- Tanzania, Kenya, Uganda, Rwanda, Burundi, and South Sudan are members of the East African Community EAC. The first five are also included in the African Great Lakes region. Burundi and Rwanda are at times also considered to be part of Central Africa.
- Djibouti, Eritrea, Ethiopia, Somalia, and the disputed Somaliland – collectively known as the Horn of Africa. The area is the easternmost projection of the African continent.
- Comoros, Mauritius, and Seychelles – small island nations in the Indian Ocean.
- Réunion and Mayotte – French overseas territories also in the Indian Ocean.
- Mozambique and Madagascar – often considered part of Southern Africa, on the eastern side of the sub-continent. Madagascar has close cultural ties to Southeast Asia and the islands of the Indian Ocean.
- Malawi, Zambia, and Zimbabwe – often also included in Southern Africa, and formerly constituted the Central African Federation (also known historically as the Federation of Rhodesia and Nyasaland).
- Sudan and South Sudan – collectively part of the Nile Valley. Situated in the northeastern and central portion of the continent, Sudan is (some times) included in Northern Africa. Also members of the Common Market for Eastern and Southern Africa (COMESA) free trade area.
Geography and climate
Image of the region between Lake Victoria
(on the right) and Lakes Edward
(from north to south) showing dense vegetation (bright green) and fires (red).
Some parts of East Africa have been renowned for their concentrations of wild animals, such as the "big five
": the elephant
, black rhinoceros
, though populations have been declining under increased stress in recent times, particularly those of the rhino and elephant.
The climate of East Africa is rather atypical of equatorial regions. Because of a combination of the region's generally high altitude
and the rain shadow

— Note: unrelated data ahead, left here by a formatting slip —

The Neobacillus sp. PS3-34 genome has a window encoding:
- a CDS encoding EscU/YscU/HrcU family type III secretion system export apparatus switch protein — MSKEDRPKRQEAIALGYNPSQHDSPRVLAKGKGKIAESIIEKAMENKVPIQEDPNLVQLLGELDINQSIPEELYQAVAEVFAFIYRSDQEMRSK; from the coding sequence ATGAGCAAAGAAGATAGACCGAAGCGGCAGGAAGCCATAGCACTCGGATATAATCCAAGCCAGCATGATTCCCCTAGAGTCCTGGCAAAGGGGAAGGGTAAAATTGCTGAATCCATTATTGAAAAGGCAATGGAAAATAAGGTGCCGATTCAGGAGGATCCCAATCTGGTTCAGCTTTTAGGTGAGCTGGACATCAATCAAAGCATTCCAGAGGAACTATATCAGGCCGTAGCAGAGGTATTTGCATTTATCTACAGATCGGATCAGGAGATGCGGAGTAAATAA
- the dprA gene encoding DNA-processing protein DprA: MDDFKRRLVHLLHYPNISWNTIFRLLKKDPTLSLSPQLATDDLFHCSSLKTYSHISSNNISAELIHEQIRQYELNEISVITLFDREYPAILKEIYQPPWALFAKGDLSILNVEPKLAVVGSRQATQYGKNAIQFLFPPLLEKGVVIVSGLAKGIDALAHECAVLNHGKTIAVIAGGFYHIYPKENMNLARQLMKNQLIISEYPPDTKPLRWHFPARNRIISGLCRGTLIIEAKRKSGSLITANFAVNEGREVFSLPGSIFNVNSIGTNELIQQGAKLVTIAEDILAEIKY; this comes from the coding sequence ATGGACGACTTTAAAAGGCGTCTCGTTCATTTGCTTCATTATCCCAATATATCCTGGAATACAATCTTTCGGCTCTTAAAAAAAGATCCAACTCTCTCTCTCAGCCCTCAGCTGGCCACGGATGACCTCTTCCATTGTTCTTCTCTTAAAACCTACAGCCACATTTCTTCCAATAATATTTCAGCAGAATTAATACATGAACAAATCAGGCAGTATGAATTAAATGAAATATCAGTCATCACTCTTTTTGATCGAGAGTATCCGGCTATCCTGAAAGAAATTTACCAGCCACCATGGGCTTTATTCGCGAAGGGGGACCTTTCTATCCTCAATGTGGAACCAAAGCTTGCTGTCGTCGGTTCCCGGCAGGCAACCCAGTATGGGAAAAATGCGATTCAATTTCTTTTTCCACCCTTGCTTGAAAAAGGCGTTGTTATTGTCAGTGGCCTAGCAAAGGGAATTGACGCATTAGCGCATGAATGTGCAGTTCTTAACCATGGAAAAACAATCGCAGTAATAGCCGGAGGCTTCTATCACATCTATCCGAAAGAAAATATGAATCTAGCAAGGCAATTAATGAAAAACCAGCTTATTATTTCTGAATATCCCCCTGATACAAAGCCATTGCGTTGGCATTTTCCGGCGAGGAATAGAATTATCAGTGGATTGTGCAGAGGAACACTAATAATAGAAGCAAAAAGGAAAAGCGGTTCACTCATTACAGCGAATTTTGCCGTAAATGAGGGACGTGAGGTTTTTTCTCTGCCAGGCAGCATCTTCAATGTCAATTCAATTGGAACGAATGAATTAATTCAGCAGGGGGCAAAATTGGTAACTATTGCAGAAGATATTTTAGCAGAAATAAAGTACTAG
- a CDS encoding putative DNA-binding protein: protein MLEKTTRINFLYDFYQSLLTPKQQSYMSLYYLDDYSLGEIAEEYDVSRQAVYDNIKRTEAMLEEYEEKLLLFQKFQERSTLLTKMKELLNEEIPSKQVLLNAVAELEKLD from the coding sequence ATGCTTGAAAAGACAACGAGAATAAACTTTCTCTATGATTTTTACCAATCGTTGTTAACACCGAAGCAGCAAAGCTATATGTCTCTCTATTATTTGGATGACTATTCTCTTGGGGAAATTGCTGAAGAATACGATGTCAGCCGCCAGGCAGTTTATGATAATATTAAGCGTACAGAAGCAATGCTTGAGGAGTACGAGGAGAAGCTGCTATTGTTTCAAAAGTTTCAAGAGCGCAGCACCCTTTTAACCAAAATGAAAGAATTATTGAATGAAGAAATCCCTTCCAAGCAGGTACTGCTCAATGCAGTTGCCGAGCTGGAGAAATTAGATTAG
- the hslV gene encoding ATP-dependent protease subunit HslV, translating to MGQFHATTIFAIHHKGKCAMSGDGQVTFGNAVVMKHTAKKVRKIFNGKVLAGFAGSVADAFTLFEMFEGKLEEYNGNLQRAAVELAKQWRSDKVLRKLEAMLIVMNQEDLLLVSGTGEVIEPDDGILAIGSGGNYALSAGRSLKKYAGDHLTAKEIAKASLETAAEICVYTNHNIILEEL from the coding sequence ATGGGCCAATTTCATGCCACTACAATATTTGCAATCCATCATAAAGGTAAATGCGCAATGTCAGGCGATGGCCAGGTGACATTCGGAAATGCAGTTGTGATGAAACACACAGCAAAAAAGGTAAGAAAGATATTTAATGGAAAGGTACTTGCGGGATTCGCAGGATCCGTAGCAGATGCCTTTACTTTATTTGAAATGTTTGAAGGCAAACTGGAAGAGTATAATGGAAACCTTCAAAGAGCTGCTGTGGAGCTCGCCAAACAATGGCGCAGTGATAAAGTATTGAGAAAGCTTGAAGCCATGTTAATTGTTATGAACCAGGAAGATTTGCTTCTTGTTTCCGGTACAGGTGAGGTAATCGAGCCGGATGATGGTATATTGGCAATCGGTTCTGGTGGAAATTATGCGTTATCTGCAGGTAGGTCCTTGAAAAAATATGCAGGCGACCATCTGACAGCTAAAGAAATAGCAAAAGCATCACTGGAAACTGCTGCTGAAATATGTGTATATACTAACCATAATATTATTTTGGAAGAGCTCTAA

of the westerly monsoon
winds created by the Rwenzori Mountains
and Ethiopian Highlands
, East Africa is surprisingly cool and dry for its latitude. In fact, on the coast of Somalia, many years can go by without any rain whatsoever.
Elsewhere the annual rainfall generally increases towards the south and with altitude, being around 400 mm (16 in) at Mogadishu
and 1,200 mm (47 in) at Mombasa
on the coast, whilst inland it increases from around 130 mm (5 in) at Garoowe
to over 1,100 mm (43 in) at Moshi
near Kilimanjaro. Unusually, most of the rain falls in two
distinct wet seasons
, one centred on April and the other in October or November. This is usually attributed to the passage of the Intertropical Convergence Zone
across the region in those months, but it may also be analogous to the autumn monsoon rains of parts of Sri Lanka
, and the Brazilian Nordeste
West of the Rwenzoris and Ethiopian highlands
, the rainfall pattern is more typically tropical, with rain throughout the year near the equator and a single wet season in most of the Ethiopian Highlands from June to September – contracting to July and August around Asmara
. Annual rainfall here ranges from over 1,600 mm (63 in) on the western slopes to around 1,250 mm (49 in) at Addis Ababa
and 550 mm (22 in) at Asmara. In the high mountains rainfall can be over 2,500 mm (98 in).
Rainfall in East Africa is characterised by two main rainfall seasons, the long rains from March–May and the short rains from October- December. Rainfall variability is influenced by both El Niño
events and a positive Indian Ocean Dipole
. El Nino events tend to increase rainfall except in the northern and western parts of the Ethiopian and Eritrean highlands, where they produce drought and poor Nile floods
Similarly, a positive Indian Ocean Dipole result in warm sea-surface temperatures off the coast of East Africa and lead to increased rainfall over East Africa.
Temperatures in East Africa, except on the hot and generally humid coastal belt, are moderate, with maxima of around 25 °C (77 °F) and minima of 15 °C (59 °F) at an altitude of 1,500 metres (4,921 ft). At altitudes of above 2,500 metres (8,202 ft), frosts
are common during the dry season and maxima typically about 21 °C (70 °F) or less.
According to the theory of the recent African origin of modern humans
, the predominantly held belief among most archaeologists, East Africa is the area where anatomically modern humans
There are differing theories on whether there was a single exodus or several; a multiple dispersal model involves the Southern Dispersal theory.
Some researchers have suggested that North Africa
was the region of Africa from which modern humans who first trekked out of the continent.
According to both genetic and fossil evidence, it has been posited that archaic Homo sapiens
evolved into anatomically modern humans
in the Horn of Africa around 200,000 years ago and dispersed from there.
The recognition of Homo sapien idaltu